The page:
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Nowhere to call home: Women tell of cold life on the streets

Saturday March 16 2019

STREET FAMILY

A street family seeking alms on Kenyatta Avenue in Nairobi. Some depend on hotels to give them leftover food. PHOTO | FILE | NATION MEDIA GROUP 

NATION TEAM
By NATION TEAM
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Poverty, stigma, sexual assault. These are some of the threads that knit together what life is like for women on the streets.

Basic needs such as food, shelter, clothing and healthcare are luxuries that are often too expensive to afford. For these women, dawn sets them out to struggle and persevere.

It’s early in the morning and Jane Atieno sits with her two sons on the pavement next to an abandoned house in the central business district in Kisumu. She has a metallic plate in front of her, from which she feeds the younger two-year-old. Ms Atieno is a street beggar.

“It’s now two years since I came to the streets. Life is tough, but I have to persevere,” the mother of two says.

ABDUCTORS

The majority of these women are forced to go to the streets to escape challenges they face back home.

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“When my husband died, I was rejected by my in-laws. I was forced to live on the streets. I move from one area to another begging for food,” she says, and adds:

“Some restaurant owners and guards chase us away when we ask for something to eat. I go everywhere with my children because these streets are not safe. I have seen women whose children have been taken away by child abductors. I don’t want that to happen to me.”

During her menses, Jane uses ripped clothes or old mattresses and sometimes gets infections. “Sanitary towels are expensive, yet I need to feed my kids. I cannot afford them.”

This narrative is echoed across major towns in the country, the Saturday Nation found out.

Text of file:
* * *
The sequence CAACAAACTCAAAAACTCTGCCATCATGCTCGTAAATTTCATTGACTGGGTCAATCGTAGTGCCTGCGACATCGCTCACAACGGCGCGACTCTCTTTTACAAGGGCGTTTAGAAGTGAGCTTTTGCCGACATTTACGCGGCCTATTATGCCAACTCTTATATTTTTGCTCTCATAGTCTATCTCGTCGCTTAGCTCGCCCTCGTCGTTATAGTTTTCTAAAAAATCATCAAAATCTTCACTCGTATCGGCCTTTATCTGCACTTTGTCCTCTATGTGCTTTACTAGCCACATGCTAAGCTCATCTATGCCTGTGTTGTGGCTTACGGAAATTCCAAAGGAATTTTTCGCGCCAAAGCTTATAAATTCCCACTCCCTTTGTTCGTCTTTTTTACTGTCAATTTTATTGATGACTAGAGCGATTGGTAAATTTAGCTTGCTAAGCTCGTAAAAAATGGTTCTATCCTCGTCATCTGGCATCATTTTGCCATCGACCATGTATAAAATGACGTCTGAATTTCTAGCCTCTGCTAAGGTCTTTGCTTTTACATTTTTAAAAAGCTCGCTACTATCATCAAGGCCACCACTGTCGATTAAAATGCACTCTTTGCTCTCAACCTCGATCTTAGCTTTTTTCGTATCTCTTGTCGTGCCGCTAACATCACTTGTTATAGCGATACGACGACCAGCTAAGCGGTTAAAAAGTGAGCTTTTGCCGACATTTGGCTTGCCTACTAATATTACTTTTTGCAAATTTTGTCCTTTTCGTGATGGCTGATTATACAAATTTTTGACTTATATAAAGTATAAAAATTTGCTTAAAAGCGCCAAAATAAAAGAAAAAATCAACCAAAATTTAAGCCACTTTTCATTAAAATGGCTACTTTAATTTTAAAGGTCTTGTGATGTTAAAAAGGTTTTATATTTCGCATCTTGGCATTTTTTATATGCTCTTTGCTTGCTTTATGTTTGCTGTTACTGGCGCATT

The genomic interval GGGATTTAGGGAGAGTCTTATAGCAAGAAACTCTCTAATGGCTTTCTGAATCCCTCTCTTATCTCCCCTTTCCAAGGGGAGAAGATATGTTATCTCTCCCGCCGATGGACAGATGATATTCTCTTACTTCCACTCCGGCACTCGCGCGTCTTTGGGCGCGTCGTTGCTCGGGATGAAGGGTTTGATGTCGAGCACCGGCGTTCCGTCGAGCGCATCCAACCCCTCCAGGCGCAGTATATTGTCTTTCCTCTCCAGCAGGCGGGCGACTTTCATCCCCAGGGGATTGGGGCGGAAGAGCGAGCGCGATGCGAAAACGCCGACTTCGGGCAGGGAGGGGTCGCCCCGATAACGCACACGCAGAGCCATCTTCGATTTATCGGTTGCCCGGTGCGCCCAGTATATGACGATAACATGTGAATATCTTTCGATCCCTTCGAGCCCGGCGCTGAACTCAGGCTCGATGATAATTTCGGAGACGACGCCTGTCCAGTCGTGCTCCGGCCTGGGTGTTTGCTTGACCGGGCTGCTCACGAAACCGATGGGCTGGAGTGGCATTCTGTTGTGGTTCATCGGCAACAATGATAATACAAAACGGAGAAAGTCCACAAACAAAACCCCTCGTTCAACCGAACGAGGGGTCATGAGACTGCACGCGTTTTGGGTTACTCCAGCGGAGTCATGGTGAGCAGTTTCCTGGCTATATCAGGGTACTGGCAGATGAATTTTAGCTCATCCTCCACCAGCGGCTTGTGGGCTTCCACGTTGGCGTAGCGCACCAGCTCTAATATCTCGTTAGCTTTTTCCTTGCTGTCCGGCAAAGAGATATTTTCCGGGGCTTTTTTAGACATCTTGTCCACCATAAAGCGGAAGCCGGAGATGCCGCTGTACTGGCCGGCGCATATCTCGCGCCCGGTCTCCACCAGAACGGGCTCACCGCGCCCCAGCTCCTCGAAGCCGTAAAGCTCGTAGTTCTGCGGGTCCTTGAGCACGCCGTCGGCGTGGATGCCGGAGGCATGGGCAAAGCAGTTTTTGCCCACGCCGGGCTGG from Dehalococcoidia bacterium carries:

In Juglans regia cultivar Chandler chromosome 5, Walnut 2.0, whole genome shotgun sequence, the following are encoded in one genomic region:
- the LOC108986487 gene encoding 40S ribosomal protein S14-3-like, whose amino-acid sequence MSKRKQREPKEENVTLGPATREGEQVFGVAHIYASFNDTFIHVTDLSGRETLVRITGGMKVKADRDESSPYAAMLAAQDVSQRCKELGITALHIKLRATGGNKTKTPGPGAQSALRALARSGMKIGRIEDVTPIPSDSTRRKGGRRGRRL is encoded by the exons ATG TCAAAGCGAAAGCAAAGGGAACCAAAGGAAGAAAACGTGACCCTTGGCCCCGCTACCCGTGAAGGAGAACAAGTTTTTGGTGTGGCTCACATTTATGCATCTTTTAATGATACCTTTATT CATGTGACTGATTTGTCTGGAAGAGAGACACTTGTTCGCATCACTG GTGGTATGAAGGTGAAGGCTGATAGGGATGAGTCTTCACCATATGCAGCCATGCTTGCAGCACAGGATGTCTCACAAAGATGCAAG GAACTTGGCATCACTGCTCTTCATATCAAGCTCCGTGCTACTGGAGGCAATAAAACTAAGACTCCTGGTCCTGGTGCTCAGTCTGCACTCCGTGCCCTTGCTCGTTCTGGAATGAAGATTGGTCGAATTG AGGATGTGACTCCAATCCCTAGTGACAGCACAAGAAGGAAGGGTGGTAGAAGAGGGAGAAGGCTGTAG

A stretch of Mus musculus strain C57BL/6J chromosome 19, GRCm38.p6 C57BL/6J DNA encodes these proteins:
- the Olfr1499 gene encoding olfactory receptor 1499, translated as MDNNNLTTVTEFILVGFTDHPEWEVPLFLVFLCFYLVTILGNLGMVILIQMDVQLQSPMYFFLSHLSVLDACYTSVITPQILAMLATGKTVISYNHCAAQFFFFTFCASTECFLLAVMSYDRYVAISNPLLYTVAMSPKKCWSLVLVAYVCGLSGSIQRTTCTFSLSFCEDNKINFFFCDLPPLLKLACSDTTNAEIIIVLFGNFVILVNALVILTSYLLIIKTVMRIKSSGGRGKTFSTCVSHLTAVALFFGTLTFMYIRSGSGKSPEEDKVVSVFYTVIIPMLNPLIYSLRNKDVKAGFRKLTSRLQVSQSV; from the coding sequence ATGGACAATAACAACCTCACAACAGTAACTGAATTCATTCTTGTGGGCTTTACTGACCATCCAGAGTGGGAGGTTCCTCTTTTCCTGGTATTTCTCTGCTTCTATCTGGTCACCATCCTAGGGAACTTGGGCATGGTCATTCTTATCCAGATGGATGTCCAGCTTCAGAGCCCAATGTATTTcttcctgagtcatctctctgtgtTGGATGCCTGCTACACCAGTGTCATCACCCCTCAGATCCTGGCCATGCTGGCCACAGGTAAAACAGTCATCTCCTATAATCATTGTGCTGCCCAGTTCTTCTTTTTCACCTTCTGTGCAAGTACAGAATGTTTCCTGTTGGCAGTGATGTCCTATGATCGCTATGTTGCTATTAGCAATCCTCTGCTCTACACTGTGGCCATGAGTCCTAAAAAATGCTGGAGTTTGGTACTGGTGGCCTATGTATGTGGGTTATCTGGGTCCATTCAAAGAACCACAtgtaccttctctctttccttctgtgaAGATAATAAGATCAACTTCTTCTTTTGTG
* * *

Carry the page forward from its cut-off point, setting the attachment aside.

MENSES

Ciku, who only identified herself by one name, lives on the streets of Nakuru. For her, getting her period every other month is a nightmare.

“I use plastic papers, socks or whatever clothing I find in the dustbins. You know, it’s terrible. Sometimes it comes when I have washed my only underwear and I am waiting for it to dry. When that happens, I cut a piece of cloth and find ways to tie it around so it doesn’t fall as I walk. Later, I throw it into a garbage heap and life continues,” she revealed to us.

“Occasionally, some women organisations come here and donate menstrual pads. However, once they leave, street men take them away from us and sell them at a throwaway price to hawkers. These men are just as hungry and they tell us to choose between pads and having money to buy food and cigarettes,” she adds.

Ciku, a 19-year-old mother of two, found herself on the streets about four years ago when she fell out with her boyfriend.

HEALTHCARE

Ciku’s last-born came as a result of a sexual assault on the streets, and besides the jabs her baby was given after birth, she has never gone back to the clinic for any follow-ups or check-ups.

“Sometime back, some health officials came here and told us that there was a polio campaign. They administered some jabs to him but I didn’t bother to find out what it was all about,” she says.

To buy milk and food for her family, she sometimes takes up laundry jobs, which are also hard to come by.

On the streets, these women are exposed to untold cruelty and vulnerability. For protection, they offer themselves up for marriage to street men.